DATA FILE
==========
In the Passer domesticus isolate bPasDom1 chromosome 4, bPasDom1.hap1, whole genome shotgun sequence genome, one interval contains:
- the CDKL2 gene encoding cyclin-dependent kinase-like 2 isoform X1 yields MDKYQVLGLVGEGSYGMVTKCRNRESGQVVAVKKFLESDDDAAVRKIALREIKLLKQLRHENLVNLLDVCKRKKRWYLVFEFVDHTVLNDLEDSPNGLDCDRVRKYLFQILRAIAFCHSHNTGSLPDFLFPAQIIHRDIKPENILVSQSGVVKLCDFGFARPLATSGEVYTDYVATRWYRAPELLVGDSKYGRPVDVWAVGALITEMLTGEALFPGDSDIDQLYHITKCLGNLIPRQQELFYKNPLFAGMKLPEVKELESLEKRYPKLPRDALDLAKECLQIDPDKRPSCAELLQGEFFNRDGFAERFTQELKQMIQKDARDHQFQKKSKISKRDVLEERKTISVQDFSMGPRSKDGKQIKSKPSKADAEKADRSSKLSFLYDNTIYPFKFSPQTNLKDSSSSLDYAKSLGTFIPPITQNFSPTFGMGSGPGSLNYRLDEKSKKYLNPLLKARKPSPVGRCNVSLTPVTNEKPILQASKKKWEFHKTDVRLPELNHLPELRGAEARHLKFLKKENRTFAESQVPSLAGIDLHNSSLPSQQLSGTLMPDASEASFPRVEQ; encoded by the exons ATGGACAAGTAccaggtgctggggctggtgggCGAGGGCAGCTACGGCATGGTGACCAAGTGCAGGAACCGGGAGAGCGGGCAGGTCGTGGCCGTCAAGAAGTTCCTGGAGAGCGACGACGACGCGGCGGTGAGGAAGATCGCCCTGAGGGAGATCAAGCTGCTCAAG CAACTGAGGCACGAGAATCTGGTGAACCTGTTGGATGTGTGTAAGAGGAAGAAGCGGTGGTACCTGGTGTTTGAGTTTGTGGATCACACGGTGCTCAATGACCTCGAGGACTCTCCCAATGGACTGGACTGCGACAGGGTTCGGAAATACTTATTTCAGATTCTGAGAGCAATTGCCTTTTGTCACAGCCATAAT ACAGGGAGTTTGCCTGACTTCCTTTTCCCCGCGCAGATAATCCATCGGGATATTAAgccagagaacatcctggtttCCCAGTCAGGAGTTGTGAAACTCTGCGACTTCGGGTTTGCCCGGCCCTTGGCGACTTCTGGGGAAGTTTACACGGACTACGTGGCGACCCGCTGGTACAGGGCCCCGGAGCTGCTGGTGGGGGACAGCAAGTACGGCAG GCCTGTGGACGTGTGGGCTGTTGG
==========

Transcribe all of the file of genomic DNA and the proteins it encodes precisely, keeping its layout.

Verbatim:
In the Passer domesticus isolate bPasDom1 chromosome 4, bPasDom1.hap1, whole genome shotgun sequence genome, one interval contains:
- the CDKL2 gene encoding cyclin-dependent kinase-like 2 isoform X1 yields MDKYQVLGLVGEGSYGMVTKCRNRESGQVVAVKKFLESDDDAAVRKIALREIKLLKQLRHENLVNLLDVCKRKKRWYLVFEFVDHTVLNDLEDSPNGLDCDRVRKYLFQILRAIAFCHSHNTGSLPDFLFPAQIIHRDIKPENILVSQSGVVKLCDFGFARPLATSGEVYTDYVATRWYRAPELLVGDSKYGRPVDVWAVGALITEMLTGEALFPGDSDIDQLYHITKCLGNLIPRQQELFYKNPLFAGMKLPEVKELESLEKRYPKLPRDALDLAKECLQIDPDKRPSCAELLQGEFFNRDGFAERFTQELKQMIQKDARDHQFQKKSKISKRDVLEERKTISVQDFSMGPRSKDGKQIKSKPSKADAEKADRSSKLSFLYDNTIYPFKFSPQTNLKDSSSSLDYAKSLGTFIPPITQNFSPTFGMGSGPGSLNYRLDEKSKKYLNPLLKARKPSPVGRCNVSLTPVTNEKPILQASKKKWEFHKTDVRLPELNHLPELRGAEARHLKFLKKENRTFAESQVPSLAGIDLHNSSLPSQQLSGTLMPDASEASFPRVEQ; encoded by the exons ATGGACAAGTAccaggtgctggggctggtgggCGAGGGCAGCTACGGCATGGTGACCAAGTGCAGGAACCGGGAGAGCGGGCAGGTCGTGGCCGTCAAGAAGTTCCTGGAGAGCGACGACGACGCGGCGGTGAGGAAGATCGCCCTGAGGGAGATCAAGCTGCTCAAG CAACTGAGGCACGAGAATCTGGTGAACCTGTTGGATGTGTGTAAGAGGAAGAAGCGGTGGTACCTGGTGTTTGAGTTTGTGGATCACACGGTGCTCAATGACCTCGAGGACTCTCCCAATGGACTGGACTGCGACAGGGTTCGGAAATACTTATTTCAGATTCTGAGAGCAATTGCCTTTTGTCACAGCCATAAT ACAGGGAGTTTGCCTGACTTCCTTTTCCCCGCGCAGATAATCCATCGGGATATTAAgccagagaacatcctggtttCCCAGTCAGGAGTTGTGAAACTCTGCGACTTCGGGTTTGCCCGGCCCTTGGCGACTTCTGGGGAAGTTTACACGGACTACGTGGCGACCCGCTGGTACAGGGCCCCGGAGCTGCTGGTGGGGGACAGCAAGTACGGCAG GCCTGTGGACGTGTGGGCTGTTGG